Mike White's point is well-taken. That word is a label individuals choose (or reject) once they arrive at a certain point of self-awareness, not to mention public identity. An 11-year-old with a crush on his male best friend would not declare his feelings to be "gay" (although he might use it as a generic insult). And as for the psychoanalytical trope about homosexuality being a form of arrested development, it's hard for homo guys with hetero female friends to take that one seriously: Many wives and girlfriends would laugh their asses off at the notion that heterosexuality is key to adult, responsible relations between the sexes. As White points out, the character in Chuck & Buck whom Buck has selected to star in his play Hank & Frank as Chuck's onstage doppelgänger (Paul Weitz) is monosyllabic, dim-witted, and straight, yet no one seems to pay his limitations much attention.

They are, of course, less conspicuous. As played by White, Buck is a pale-eyelash fluttering, perpetually frowning, pathologically self-centered stalker whose first reaction, when he visits Chuck's Los Angeles condo, is to wonder why there aren't any pictures of him there. He's also a walking oral fixation--the lollipop becomes a leitmotif in Miguel Arteta's movie. When Buck isn't sucking on one of those, he's slurping a Popsicle or a piece of licorice. I had to ask Mike White the obvious: Is a lollipop ever just a lollipop for Buck? Nope.

"The character, in part, came from reading a lot of Freud," he answers. "I think Freud is fucking brilliant in the compelling way he's able to whittle down behavior to the sum of sexual impulses. Everything Buck does stems from a sexual impulse; it's all a sublimation or substitution of that desire."

There's another indirect and very different influence on Chuck & Buck: the TV show Dawson's Creek, on which White served as a writer for a couple years.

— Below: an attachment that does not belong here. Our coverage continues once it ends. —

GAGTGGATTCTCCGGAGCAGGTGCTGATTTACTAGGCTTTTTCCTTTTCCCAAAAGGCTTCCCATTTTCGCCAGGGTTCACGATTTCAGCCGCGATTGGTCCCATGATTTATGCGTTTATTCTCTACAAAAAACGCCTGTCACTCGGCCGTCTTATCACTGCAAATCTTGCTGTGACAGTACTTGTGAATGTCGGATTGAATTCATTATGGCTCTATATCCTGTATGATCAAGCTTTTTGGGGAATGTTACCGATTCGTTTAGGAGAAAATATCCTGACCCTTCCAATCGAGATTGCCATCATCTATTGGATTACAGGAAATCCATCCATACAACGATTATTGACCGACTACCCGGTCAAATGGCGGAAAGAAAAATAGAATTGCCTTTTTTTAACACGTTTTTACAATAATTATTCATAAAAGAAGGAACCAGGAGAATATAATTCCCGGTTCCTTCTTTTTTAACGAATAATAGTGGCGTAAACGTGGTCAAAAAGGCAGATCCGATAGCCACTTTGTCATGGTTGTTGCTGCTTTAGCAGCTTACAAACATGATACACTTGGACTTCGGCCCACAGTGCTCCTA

"When I worked on Dawson's Creek, the first character came out," he remembers. "And we had to take great care to make him the most attractive and sensitive and caring person, just the nicest, handsomest guy on the whole planet. I'm always interested in the darker parts inside people. I think Buck is a reaction to that, a character who's 180 degrees in the opposite direction."

Still, White is not entirely insensitive to homosexual media representation in the era of Dr. Laura. His father is the Rev. Mel White, author of Stranger at the Gate and, after Cathedral of Hope's Michael Piazza, the most prominent gay Christian activist in America. As White notes, this has been "the summer of arrests" for his dad, whose organization Soulforce (founded in Dallas, where he used to live) has staged peaceful demonstrations at a number of denominational counsel meetings as the issue of same-sex unions is debated. "My father's sensibilities don't run to the creepy side like mine do," White chuckles skittishly, but it was important to him that Mel White approve. "He's super supportive," White says. "He told me he's a fan."